Firstly, sort the array from smallest to largest (no absolute value). After the sort, it can be proved that the answer is either a[n-1]*a[n-2]*a[n-3]*a[n-4]*a[n-5], a[n-1]*a[n-2]*a[n-3]*a[1]*a[0], or a[n-1]*a[3]*a[2]*a[1]*a[0]. Take the maximum of these three values as the answer. The logic is pretty self explanatory.

My submission: 92587656

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    2 weeks ago, # ^ |
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    I had a slightly more complicated to code but really easy to understand.

    I took the first 10 numbers and the last 10 numbers of the sorted array(handling the case when $$$1 \le n \le 20$$$). Then I bruteforced through all the combinations of 5 numbers from the 20 numbers. I then took the maximum of all of those products.

    Link to submission 92660785. Please tell me if you don't understand my code because of all of the macros.

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    2 weeks ago, # ^ |
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    I also thought the same idea : 1. Think like this that the maximum answer should always be positive, so this is only possible when all numbers are positive or negative numbers exist even times.

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    2 weeks ago, # ^ |
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    Hey , I also did same ( got AC too) , but my doubt is after sorting isn't the order of values is changed , so how the given i<j<k<l<t will satisfy?

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      before sorting the five values have some indices. After sorting, those same five values now got new indices. As we are taking the product, the values of indices don't matter. Any five different indices will satisfy that condition.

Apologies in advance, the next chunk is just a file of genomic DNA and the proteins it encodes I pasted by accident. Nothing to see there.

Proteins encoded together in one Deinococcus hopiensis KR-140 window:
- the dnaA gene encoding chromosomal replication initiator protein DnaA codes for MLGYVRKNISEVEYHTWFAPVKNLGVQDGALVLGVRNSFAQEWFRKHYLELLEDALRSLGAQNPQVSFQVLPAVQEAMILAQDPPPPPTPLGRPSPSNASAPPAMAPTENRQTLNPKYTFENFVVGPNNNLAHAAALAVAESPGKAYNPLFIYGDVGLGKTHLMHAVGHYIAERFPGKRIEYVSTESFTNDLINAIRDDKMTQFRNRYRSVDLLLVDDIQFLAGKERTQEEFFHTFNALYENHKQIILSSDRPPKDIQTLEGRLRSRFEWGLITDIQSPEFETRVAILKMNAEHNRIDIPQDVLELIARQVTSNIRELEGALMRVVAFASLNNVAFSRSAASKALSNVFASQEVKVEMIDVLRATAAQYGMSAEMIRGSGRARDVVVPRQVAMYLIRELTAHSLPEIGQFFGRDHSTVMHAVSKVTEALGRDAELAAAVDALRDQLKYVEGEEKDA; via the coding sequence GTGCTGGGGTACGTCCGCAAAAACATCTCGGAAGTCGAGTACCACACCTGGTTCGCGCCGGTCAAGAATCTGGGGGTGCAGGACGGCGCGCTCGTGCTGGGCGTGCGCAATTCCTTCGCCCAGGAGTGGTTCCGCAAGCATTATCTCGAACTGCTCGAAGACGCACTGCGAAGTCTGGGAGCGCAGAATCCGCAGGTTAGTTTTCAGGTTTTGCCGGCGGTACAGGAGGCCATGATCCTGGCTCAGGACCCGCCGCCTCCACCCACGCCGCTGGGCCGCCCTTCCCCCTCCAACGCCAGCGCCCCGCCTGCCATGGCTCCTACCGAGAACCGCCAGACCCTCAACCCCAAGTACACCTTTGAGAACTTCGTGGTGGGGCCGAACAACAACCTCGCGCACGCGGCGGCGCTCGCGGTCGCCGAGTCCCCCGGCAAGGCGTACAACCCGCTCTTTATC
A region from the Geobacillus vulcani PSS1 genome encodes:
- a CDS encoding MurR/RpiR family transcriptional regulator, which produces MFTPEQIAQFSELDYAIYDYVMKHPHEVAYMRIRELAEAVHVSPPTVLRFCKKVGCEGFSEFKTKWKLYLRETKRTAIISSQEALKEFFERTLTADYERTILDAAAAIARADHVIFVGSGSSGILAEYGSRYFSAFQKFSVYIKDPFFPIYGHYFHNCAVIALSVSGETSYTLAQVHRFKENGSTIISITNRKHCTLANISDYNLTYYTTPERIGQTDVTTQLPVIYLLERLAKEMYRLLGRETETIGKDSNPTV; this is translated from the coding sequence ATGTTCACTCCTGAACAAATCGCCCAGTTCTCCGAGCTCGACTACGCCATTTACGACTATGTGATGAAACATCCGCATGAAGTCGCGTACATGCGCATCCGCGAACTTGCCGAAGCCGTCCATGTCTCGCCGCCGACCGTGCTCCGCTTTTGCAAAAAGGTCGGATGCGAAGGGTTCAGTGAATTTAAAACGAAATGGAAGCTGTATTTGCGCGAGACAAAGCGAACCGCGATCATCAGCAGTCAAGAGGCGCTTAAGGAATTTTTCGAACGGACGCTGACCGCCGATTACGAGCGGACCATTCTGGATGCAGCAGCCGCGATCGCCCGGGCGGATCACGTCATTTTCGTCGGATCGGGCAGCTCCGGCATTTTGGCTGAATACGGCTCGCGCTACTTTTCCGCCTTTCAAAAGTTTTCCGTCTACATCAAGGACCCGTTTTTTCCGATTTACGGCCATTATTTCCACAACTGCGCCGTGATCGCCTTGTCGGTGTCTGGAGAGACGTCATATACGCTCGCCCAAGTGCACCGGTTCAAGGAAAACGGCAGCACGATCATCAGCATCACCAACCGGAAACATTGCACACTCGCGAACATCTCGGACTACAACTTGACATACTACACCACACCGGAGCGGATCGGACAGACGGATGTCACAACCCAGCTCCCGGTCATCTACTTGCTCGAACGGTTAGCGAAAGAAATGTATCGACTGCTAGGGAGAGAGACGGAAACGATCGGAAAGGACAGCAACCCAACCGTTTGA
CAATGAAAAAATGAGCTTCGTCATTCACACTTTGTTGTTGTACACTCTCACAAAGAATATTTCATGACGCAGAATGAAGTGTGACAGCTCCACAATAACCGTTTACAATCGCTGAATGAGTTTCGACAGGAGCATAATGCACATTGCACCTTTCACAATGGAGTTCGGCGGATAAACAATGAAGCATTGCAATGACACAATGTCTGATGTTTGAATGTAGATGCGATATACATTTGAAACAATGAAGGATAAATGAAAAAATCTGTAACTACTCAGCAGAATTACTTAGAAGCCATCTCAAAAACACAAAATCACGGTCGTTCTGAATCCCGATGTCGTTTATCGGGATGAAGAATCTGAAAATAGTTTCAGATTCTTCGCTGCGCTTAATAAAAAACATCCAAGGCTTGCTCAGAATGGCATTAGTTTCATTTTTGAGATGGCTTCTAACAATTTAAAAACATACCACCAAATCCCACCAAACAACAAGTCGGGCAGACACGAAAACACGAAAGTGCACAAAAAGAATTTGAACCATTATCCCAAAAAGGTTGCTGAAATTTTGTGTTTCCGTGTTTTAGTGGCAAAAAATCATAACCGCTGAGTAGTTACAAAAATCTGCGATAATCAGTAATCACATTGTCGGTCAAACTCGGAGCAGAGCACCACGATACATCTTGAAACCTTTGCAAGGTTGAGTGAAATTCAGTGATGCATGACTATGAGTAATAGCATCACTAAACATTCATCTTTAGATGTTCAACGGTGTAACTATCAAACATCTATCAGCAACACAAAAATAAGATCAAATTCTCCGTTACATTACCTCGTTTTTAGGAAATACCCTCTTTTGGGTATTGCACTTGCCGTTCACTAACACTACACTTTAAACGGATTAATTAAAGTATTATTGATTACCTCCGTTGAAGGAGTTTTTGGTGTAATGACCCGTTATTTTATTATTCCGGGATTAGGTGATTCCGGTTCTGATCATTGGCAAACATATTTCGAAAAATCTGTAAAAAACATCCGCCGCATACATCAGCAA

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"maxinum component size of x" it should say "maximum component size of x" (for problem C)

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I have a slightly different solution for E using binary search that might be more intuitive. First, brute force all prime factors which are $$$\leq \sqrt{n}$$$, for $$$n = 1e5$$$, there are only $$$65$$$ such primes, and we can check each exponent for all in ~$$$200$$$ queries(even less if we binary search on the exponent). Then, for the higher primes only one such prime can appear, so we binary search on the rest of the primes with the following algorithm:

Let $$$num$$$ be the amount of numbers left in the set.

Consider some search space of primes $$$[l, r]$$$

Ask B for all primes $$$[l, mid]$$$, subtract the result of the query from $$$num$$$

Ask A 1

If the result of A 1 and $$$num$$$ differ, the last prime is in the range $$$[l, mid]$$$, otherwise it is in the range $$$[mid+1, r]$$$

This part takes at most $$$m + log(m), m = \pi(n)$$$ queries so it easily passes.

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    2 weeks ago, # ^ |
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    After you ask B for all primes in [l,mid], how can you find the right factor if the result of A 1 and num differ?

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      Cause corresponding to that factor the query A *(that number) will give 1 as the output and we can be sure that it is that number as the largest prime number factor

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      2 weeks ago, # ^ |